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UTS142.4 Policy for Construction in Progress

UTS142.4 Policy for Construction in Progress
Sec. 1 Purpose.

The purpose of this Policy is to document a standard for accounting for Construction in Progress.

Sec. 2 Policy Statement.

The State Property Accounting (SPA) system requires Construction in Progress to be used if

2.1 the asset under construction meets the capitalization threshold for its asset category; and

2.2 the project is one year or more in length and/or spans two fiscal years.

Sec. 3 Accrual and Depreciation.

Construction in Progress shall be accrued at the end of the fiscal year. However, when certain criteria are met, Construction in Progress shall be capitalized to the appropriate asset categories and depreciated.

Sec. 4 Construction Costs.

All construction costs associated with a project are accumulated and capitalized as Construction in Progress if the project meets the capitalization threshold. The Construction in Progress is closed out to the appropriate asset classification when the project is substantially complete, occupied, or placed into service.

Sec. 5 Guidelines for the Accrual of Construction in Progress.

5.1 Concept. Construction in Progress shall be accrued at year end.

5.2 Examples of Expenditures to be Capitalized.

(a) Architect/Engineer Costs (See Exhibit B – Architect/Engineer Statement)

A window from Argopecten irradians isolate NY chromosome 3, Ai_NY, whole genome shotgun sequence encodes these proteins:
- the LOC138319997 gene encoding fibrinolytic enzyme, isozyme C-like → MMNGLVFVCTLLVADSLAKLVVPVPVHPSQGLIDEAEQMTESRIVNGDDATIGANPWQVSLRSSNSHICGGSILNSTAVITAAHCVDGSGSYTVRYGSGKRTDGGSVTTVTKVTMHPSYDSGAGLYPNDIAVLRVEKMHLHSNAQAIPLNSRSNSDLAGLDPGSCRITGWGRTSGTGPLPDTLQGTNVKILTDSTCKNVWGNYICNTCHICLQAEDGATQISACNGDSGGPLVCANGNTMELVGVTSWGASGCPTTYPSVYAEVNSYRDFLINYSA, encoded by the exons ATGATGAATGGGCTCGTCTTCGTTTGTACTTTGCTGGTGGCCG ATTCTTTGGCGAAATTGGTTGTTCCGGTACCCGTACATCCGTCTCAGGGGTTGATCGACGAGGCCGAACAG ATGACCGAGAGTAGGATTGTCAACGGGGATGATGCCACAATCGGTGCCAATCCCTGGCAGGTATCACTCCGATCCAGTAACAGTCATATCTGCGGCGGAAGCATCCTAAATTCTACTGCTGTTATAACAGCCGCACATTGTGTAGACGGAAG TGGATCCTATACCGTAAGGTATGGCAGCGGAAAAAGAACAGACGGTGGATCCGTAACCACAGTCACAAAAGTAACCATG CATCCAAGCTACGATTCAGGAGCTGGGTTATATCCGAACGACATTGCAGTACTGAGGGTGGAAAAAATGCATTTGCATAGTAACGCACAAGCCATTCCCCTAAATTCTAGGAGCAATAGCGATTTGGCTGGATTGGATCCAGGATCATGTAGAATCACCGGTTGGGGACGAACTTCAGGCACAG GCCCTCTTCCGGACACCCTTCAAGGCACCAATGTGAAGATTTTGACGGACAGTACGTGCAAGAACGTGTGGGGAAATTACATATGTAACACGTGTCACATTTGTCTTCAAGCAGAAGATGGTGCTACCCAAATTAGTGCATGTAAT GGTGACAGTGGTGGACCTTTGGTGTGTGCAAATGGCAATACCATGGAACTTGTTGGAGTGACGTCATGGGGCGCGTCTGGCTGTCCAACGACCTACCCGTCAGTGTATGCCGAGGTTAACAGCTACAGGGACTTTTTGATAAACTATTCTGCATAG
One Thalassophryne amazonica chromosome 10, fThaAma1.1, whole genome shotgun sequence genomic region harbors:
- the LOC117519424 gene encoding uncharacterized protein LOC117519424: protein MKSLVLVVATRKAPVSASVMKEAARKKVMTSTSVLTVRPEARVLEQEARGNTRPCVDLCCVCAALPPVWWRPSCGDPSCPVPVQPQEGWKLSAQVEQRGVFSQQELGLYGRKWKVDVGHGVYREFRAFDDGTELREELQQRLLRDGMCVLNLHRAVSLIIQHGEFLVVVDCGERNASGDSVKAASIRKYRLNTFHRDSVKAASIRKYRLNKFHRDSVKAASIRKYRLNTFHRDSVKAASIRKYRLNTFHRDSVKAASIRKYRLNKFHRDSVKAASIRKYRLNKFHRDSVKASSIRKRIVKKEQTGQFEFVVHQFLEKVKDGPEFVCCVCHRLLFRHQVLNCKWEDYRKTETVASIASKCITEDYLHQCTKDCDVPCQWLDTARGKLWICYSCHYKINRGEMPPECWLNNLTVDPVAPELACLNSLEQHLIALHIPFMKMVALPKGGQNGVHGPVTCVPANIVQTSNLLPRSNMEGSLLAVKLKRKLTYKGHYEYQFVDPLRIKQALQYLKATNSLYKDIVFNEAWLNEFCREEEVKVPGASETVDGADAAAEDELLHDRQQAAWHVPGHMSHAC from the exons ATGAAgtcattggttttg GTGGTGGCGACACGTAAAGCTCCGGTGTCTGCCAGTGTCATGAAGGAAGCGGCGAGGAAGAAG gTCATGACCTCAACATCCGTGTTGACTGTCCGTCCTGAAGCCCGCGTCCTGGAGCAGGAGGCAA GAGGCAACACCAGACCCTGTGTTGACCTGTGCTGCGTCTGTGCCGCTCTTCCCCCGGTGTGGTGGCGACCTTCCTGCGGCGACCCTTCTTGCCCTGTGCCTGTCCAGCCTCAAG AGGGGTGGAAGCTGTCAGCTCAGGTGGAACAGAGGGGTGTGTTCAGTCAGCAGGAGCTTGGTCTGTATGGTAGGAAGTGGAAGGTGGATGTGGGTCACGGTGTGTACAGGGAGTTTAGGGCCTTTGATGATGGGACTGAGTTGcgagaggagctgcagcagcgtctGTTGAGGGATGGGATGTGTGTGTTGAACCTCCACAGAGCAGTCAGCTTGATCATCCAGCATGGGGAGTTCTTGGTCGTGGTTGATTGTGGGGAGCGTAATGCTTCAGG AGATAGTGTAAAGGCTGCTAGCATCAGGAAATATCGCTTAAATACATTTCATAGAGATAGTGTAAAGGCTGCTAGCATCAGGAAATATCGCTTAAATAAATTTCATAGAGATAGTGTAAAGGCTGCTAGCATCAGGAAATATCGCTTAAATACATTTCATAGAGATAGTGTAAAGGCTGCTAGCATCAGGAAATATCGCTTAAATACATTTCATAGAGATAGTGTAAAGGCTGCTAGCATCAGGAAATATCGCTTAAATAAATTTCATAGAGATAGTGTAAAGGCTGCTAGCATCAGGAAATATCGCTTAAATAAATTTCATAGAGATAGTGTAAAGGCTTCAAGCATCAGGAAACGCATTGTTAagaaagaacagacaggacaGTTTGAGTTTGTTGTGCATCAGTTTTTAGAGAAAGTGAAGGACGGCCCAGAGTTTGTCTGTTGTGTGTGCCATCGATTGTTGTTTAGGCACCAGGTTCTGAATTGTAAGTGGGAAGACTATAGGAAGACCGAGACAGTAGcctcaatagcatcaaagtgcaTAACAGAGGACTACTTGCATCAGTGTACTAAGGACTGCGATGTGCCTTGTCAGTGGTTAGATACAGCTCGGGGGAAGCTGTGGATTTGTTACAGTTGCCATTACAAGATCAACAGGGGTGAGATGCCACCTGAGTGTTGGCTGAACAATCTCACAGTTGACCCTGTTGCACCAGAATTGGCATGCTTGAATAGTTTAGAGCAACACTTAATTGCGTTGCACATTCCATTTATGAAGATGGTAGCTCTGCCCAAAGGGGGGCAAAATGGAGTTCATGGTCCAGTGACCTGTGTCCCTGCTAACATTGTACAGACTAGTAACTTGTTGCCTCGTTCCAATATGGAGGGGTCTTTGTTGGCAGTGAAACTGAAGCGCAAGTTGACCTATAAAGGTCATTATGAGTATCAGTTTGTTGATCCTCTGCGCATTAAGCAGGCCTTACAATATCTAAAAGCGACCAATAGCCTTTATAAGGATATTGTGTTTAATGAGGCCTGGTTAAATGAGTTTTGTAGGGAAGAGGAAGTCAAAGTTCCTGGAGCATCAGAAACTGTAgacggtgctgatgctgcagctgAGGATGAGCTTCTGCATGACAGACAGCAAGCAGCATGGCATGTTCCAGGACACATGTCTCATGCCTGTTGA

(b) Construction Costs (See Exhibit A – Schedule of Values for an example of the Contractor's costs)

(c) Interest accrued during construction (See UTS142.5, Policy for Capitalization of Interest Cost)

5.3 Determining Amount to Capitalize. For projects that have not been completed and previously transferred from Construction in Progress, an evaluation shall be made to determine if additional costs need to be capitalized as Construction in Progress as follows:

(a) perform a review of payments made to contracted vendors through the fiscal year-end;

(b) the work performed shall be described in examples such as the Schedule of Values (see Exhibit A), the Architect/Engineer Statement (see Exhibit B), or other forms that adequately explain the work; and

(c) if not all invoices for the fiscal year have been submitted by the time accruals are calculated, the remaining payments will be estimated in accordance with Sections 5.4 through 5.8.

5.4 Office of Facilities Planning and Construction (OFPC).

(a) On or about August 15, OFPC will issue a request to contracted vendors via the Resident Construction Manager, Project Manager, or Interior Design Manager for estimated amounts due for work performed during the fiscal year that have not yet been invoiced. For documentation purposes, notice will be sent via email (see example in Exhibit C). Once the amount is agreed upon by both the vendor and the OFPC representative, the estimate should be submitted to an OFPC accounting representative no later than August 31.

(b) If OFPC accounting is unable to receive information from the vendor, an estimate will be created through OFPC accounting based on the contract amount, prior rate of payments, and amount remaining on contract.

(c) The total will include an estimate for retainage.

5.5 Institution (Performing Own Construction). U. T. System institution shall use similar methods to determine estimates for amounts to be accrued for Construction in Progress at year end.